New link found between oral bacteria and bowel cancer

A type of bacterium known to cause dental decay and skin ulcers may also be linked to bowel cancer, scientists suspect.

Two independent research teams have now found the bug Fusobacterium in colon tumours.

Bowel cancer is the third most common cancer in the UK after breast and lung. Around 35,000 people get diagnosed with bowel cancer every year.

Although the exact cause of bowel cancer is unknown, there are certain factors that increase risk, such as a strong family history of the disease and older age. It may be that Fusobacterium infection can be added to that list, according to the experts, but they say much more work is needed to establish this.

The infection has already been linked with a gut condition called ulcerative colitis which is itself a risk factor for bowel cancer. The link comes as scientists at the Dana-Farber Cancer Institute and the Broad Institute in America found an abnormally large number of Fusobacterium, a bacterium associated with the development of periodontal (gum) disease, in nine colorectal tumour samples, pointing to the possibility the two could be associated.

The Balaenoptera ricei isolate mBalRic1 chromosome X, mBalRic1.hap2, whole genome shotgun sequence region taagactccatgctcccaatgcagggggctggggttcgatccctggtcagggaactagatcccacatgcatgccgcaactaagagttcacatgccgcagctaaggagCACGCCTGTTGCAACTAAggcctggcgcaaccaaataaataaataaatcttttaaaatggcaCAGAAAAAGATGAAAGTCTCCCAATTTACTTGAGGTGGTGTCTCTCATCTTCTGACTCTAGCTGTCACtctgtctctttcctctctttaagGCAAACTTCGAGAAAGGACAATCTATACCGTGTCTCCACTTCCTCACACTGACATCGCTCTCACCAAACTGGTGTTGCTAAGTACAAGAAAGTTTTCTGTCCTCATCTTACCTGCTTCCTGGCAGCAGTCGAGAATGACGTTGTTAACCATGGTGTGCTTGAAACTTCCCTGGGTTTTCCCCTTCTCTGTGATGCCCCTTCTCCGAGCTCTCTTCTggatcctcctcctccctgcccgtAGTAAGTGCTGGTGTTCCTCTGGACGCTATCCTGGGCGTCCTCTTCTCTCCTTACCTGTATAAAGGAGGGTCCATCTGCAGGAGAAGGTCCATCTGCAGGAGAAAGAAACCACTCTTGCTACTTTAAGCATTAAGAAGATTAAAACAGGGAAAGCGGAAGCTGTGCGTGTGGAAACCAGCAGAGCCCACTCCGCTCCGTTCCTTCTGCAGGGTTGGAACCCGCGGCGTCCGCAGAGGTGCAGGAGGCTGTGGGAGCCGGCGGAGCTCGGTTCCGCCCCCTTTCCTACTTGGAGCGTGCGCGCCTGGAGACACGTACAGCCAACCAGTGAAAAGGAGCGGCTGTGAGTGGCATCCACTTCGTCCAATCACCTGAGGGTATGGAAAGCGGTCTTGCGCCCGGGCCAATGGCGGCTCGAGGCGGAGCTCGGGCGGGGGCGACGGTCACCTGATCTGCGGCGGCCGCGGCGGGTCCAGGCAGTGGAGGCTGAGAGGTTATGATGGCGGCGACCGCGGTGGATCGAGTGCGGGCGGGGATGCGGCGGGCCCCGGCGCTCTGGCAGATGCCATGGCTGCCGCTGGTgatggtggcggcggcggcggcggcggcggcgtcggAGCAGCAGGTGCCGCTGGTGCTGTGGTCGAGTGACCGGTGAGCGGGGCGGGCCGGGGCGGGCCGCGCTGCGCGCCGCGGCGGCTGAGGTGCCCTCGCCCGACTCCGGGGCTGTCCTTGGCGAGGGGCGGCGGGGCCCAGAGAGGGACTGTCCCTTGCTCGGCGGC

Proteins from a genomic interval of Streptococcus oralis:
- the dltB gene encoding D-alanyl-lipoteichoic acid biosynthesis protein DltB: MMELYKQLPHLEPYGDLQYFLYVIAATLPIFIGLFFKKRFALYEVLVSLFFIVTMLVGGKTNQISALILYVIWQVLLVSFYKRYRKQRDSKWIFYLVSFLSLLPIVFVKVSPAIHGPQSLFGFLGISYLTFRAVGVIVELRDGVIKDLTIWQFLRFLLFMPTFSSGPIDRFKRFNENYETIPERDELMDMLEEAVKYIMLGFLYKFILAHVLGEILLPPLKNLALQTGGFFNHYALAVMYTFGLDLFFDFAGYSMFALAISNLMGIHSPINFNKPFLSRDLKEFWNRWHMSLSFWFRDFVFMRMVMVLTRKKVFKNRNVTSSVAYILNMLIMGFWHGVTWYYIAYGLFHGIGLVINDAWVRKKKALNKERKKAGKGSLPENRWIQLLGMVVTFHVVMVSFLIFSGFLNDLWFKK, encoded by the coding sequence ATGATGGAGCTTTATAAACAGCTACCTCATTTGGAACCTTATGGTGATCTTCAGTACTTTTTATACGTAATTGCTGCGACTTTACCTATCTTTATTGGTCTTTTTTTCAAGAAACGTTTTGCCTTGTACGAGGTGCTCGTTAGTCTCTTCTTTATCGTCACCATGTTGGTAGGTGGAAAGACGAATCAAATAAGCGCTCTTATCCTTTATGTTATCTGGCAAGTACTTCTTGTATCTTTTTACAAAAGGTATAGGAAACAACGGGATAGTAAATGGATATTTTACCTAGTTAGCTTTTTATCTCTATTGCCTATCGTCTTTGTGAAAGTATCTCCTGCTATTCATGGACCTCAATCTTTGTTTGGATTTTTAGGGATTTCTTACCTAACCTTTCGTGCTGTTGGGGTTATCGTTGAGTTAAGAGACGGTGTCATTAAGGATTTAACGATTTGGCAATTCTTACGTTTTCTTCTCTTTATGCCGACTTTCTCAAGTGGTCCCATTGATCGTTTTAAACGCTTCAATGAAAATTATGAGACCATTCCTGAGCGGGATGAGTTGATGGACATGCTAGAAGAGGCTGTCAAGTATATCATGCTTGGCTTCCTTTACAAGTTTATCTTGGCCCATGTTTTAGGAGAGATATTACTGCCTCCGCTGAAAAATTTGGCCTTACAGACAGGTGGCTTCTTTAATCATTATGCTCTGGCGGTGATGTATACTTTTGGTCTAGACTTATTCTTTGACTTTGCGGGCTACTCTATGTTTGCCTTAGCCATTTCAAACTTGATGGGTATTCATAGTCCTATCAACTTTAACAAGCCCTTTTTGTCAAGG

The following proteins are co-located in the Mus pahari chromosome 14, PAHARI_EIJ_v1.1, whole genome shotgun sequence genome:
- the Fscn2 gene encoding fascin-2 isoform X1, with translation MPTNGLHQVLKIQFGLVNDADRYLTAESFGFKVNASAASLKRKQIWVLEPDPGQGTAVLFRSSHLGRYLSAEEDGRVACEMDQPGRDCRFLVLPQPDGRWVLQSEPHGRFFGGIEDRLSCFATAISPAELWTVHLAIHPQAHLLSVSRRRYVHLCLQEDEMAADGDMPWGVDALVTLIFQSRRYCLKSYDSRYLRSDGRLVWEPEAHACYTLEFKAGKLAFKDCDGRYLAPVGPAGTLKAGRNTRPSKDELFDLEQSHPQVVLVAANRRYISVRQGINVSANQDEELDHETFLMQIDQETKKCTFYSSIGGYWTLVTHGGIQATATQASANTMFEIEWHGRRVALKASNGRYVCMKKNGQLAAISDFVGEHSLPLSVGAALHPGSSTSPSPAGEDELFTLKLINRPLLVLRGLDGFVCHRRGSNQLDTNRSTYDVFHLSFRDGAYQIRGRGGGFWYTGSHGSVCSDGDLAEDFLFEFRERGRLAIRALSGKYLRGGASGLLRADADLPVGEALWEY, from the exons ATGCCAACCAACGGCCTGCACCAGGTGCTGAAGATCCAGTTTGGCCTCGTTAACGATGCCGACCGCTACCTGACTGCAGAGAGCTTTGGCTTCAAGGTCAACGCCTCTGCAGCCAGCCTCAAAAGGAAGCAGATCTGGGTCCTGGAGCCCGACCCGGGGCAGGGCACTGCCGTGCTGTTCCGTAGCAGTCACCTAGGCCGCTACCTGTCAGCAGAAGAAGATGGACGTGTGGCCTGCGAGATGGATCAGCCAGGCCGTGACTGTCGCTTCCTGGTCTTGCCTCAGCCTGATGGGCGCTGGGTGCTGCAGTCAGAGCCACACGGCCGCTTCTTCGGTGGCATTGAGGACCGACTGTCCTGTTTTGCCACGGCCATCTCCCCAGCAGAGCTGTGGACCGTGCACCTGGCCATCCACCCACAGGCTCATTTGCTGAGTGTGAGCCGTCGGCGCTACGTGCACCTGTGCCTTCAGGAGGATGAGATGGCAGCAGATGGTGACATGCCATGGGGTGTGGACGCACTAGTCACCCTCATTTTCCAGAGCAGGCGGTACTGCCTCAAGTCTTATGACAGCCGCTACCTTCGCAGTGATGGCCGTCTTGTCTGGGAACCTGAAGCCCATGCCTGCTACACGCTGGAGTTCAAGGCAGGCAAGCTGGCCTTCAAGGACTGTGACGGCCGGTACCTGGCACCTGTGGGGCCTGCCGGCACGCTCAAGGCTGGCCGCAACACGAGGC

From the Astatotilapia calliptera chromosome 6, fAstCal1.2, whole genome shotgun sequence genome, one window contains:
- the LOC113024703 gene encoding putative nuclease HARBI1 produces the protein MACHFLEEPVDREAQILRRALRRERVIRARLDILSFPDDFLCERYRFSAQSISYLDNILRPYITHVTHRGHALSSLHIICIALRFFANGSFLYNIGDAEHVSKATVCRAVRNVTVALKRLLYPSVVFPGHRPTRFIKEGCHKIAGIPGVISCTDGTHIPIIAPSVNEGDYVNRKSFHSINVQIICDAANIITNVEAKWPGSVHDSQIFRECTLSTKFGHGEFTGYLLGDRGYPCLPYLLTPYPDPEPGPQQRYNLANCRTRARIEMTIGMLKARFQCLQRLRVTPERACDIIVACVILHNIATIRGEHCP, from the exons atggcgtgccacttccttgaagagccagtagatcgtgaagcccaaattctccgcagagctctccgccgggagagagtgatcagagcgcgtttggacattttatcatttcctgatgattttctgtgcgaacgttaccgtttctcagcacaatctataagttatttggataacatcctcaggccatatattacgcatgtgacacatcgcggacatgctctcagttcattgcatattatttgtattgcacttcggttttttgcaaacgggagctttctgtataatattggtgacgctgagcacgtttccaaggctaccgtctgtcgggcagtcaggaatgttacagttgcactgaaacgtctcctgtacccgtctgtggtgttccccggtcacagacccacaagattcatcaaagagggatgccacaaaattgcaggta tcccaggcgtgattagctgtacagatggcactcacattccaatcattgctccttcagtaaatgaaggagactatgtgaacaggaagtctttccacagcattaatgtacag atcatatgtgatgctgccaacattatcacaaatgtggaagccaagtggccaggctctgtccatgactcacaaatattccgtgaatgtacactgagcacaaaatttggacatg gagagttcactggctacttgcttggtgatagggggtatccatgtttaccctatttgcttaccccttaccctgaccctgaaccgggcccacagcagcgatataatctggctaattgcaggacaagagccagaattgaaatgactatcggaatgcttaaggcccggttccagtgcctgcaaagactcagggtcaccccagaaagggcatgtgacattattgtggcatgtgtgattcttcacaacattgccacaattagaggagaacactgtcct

Although the lead scientists believe further research is needed to discover the extent of the link, it suggests the bacterium could be a factor in the development of cancer.

Sarah Williams, of Cancer Research UK, said that the research gave a clue about the environment in which bowel cancer grows, but that more specific, in-depth studies were needed. She added: “In the meantime, people can reduce their risk of bowel cancer by not smoking, cutting down on alcohol, keeping a healthy weight, being active, reducing the amount of red and processed meat in their diet and eating plenty of fibre.”

Chief Executive of the British Dental Health Foundation, Dr Nigel Carter, believes the research further highlights the importance of good oral health.

If you have swollen gums that bleed regularly when brushing, bad breath, loose teeth or regular mouth infections appear, it is likely you have gum disease. To avoid further deterioration in your oral health, visit your dentist for a thorough check-up and clean.